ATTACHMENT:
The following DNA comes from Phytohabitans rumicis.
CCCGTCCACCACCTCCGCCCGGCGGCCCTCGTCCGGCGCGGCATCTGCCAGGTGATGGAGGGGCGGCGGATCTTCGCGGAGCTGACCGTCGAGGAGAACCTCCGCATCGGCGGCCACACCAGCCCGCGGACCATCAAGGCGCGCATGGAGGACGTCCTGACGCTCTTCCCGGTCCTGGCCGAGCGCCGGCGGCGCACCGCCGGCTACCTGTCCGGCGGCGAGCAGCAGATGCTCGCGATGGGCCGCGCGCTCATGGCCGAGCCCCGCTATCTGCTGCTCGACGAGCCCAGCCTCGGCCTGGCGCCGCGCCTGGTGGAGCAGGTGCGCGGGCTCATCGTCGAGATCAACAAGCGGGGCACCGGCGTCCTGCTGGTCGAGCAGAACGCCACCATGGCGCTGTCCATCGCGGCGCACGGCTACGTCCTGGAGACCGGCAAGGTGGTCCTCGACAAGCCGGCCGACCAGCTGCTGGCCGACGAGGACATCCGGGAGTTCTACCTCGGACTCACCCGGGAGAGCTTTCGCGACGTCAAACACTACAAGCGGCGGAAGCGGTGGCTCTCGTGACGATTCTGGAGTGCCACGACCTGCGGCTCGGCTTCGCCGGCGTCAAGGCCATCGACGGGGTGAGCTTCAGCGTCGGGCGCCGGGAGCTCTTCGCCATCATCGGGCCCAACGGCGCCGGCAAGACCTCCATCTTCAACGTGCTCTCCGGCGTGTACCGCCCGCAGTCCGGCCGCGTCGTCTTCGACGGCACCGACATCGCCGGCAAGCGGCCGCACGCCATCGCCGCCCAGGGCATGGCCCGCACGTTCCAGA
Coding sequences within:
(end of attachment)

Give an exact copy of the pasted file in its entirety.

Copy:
The following DNA comes from Phytohabitans rumicis.
CCCGTCCACCACCTCCGCCCGGCGGCCCTCGTCCGGCGCGGCATCTGCCAGGTGATGGAGGGGCGGCGGATCTTCGCGGAGCTGACCGTCGAGGAGAACCTCCGCATCGGCGGCCACACCAGCCCGCGGACCATCAAGGCGCGCATGGAGGACGTCCTGACGCTCTTCCCGGTCCTGGCCGAGCGCCGGCGGCGCACCGCCGGCTACCTGTCCGGCGGCGAGCAGCAGATGCTCGCGATGGGCCGCGCGCTCATGGCCGAGCCCCGCTATCTGCTGCTCGACGAGCCCAGCCTCGGCCTGGCGCCGCGCCTGGTGGAGCAGGTGCGCGGGCTCATCGTCGAGATCAACAAGCGGGGCACCGGCGTCCTGCTGGTCGAGCAGAACGCCACCATGGCGCTGTCCATCGCGGCGCACGGCTACGTCCTGGAGACCGGCAAGGTGGTCCTCGACAAGCCGGCCGACCAGCTGCTGGCCGACGAGGACATCCGGGAGTTCTACCTCGGACTCACCCGGGAGAGCTTTCGCGACGTCAAACACTACAAGCGGCGGAAGCGGTGGCTCTCGTGACGATTCTGGAGTGCCACGACCTGCGGCTCGGCTTCGCCGGCGTCAAGGCCATCGACGGGGTGAGCTTCAGCGTCGGGCGCCGGGAGCTCTTCGCCATCATCGGGCCCAACGGCGCCGGCAAGACCTCCATCTTCAACGTGCTCTCCGGCGTGTACCGCCCGCAGTCCGGCCGCGTCGTCTTCGACGGCACCGACATCGCCGGCAAGCGGCCGCACGCCATCGCCGCCCAGGGCATGGCCCGCACGTTCCAGA
Coding sequences within: